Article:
Two important things transpired when Randy Orton cashed in his Money in the Bank briefcase at SummerSlam—he captured his seventh WWE Championship (tenth world title overall) and realigned himself with original mentor and longtime rival Triple H. His victory came at the expense of Daniel Bryan, who had defeated John Cena moments earlier for that very championship.
Best heel in the business
Cashing in on Bryan alone would have been good enough, but the way everything played out—with Triple H’s involvement—made all the difference. It was a stroke of pure creative genius.
With his victory, Orton has firmly reestablished himself as the top heel in wrestling.
Alberto Del Rio is a natural heel, but lacks the ruthlessness needed to one of the greats. While Bully Ray is entertaining and an excellent promo, his act seems more comical than serious. Not to take anything away from his body of work in TNA, but I’ve never viewed him as a suitable top heel for a major promotion. Brock Lesnar is a monster, his schedule is far too infrequent. It’s tough for him to make a lasting impression when he only competes in a handful of matches per year.
With an in-ring style perfectly suited for his new role, along with Triple H and the McMahons’ serving as his corporate backup, Orton has all the tools necessary to succeed.
Establishing a legacy
Orton has been a significant player in the in WWE from the moment he debuted in 2002. You would have to think really hard to remember a period where he was not booked as an upper echelon guy. On the rare occasions when he did fall from grace it was only a matter of time before he was right back near the top.
Though his work inside the ring may not match the explosiveness of Daniel Bryan or the versatility of New Japan’s Hiroshi Tanahashi, Orton has been among the elite workers in the business for a very long time. Having grown up in a wrestling family (both his father and grandfather wrestled), Orton possessed a strong sense of ring psychology from day one. If you pay close attention to his matches you will notice his uncanny ability to pull the audience into the story. This level of mastery can only occur when a wrestler has a complete understanding of their character. Whether he was taking out the industry’s most respected veterans as the “Legend Killer,” or striking any unsuspecting superstar as the “Apex Predator,” he usually does the right thing at precisely the right moment.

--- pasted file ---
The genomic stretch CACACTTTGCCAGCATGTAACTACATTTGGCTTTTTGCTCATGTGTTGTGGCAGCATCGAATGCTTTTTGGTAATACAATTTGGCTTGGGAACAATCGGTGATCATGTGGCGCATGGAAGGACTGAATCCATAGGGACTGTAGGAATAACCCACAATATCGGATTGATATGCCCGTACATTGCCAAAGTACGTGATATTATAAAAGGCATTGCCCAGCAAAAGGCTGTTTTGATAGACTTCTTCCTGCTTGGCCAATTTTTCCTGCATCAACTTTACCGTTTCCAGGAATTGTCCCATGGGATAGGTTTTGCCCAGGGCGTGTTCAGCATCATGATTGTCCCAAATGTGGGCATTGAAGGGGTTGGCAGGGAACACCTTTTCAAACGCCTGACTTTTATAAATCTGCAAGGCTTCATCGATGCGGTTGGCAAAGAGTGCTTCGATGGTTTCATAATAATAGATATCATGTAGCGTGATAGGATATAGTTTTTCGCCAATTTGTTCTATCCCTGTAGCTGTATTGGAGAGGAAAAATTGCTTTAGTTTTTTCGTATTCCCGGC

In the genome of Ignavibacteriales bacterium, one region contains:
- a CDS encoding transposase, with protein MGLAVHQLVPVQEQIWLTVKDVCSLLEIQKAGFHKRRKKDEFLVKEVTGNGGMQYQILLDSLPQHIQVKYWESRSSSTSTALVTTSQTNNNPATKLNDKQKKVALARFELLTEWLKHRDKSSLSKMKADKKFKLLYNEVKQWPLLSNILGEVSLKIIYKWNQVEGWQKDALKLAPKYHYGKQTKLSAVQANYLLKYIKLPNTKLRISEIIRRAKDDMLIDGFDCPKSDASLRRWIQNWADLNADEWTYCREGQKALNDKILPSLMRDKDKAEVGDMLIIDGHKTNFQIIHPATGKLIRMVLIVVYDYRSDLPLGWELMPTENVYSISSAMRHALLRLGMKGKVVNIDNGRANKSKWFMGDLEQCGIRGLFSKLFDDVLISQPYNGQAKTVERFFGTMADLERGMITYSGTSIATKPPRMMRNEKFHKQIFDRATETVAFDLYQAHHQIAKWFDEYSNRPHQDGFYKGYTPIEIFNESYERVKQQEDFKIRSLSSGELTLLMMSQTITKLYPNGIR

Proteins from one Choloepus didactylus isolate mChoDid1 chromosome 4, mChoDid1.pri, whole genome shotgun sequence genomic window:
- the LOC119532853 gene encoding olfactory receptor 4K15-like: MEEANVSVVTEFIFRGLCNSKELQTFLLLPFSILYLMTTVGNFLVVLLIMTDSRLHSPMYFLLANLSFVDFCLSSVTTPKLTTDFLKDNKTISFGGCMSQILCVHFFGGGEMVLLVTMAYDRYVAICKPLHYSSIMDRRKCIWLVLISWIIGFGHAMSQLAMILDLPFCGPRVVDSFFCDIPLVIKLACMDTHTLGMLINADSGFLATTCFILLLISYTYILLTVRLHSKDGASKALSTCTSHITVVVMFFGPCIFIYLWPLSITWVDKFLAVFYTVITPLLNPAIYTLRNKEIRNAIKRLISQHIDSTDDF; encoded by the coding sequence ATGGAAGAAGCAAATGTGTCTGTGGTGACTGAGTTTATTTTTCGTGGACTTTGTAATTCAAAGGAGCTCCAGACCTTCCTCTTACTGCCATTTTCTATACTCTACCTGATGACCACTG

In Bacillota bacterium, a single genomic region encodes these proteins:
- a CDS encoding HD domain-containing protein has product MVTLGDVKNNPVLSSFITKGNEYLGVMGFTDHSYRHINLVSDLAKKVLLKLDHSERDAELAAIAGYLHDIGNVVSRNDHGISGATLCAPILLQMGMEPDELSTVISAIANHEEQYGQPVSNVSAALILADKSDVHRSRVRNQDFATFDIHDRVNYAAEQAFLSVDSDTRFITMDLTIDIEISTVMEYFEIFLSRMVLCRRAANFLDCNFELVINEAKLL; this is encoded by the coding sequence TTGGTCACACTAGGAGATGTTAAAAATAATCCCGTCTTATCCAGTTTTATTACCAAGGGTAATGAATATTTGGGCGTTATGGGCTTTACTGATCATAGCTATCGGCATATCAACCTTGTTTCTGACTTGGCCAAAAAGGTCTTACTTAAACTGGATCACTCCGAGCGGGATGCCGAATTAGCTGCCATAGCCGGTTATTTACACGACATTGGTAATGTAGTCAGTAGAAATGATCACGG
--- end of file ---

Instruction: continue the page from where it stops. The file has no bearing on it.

While his family ties initially opened the door for him in WWE, much of his early success came as a result of working with top guys.
From 2003-2004, he teamed alongside HHH, Ric Flair, and Batista as a member of Evolution. It was during this period that he got a firsthand taste of the main event spotlight. Before he had been on the main roster for a full two years he had already engaged in clashes against the likes of Shawn Michaels, Chris Jericho, Flair, Mick Foley, Edge, and Chris Benoit before he had been on the roster for a full two years. From 2004-2009, Orton found himself embroiled in a heated feud against Triple H. He is also one of John Cena’s biggest rivals.
In his book, “The 50 Greatest Professional Wrestlers of All Time: The Definitive Shoot,” author and Larry Matysik ranks Orton in the #50 spot, making him the youngest entrant on the list. That is heavy praise when such legends as Steve Austin, Ric Flair, and Dwayne “Rock” Johnson are on the list as well. While there is valid reason to debate Orton’s placement, his credentials paint a compelling portrait. When you take into account his championship runs, in-ring ability, and longevity at the top, Orton easily stands out as one of the best wrestlers of his generation.
Coming full circle
It was nine years ago at SummerSlam when Orton won his first World Heavyweight Championship. At the time many felt the win came too soon. Despite some rough patches along the way he eventually matured into the role of the star he was destined to become.
Triple H constantly made reference to Orton as being the new face of the WWE during a promo on this week’s episode of Raw. While much of that was said for storyline purposes, I could not help but think that he is entering into a new phase of an already storied career.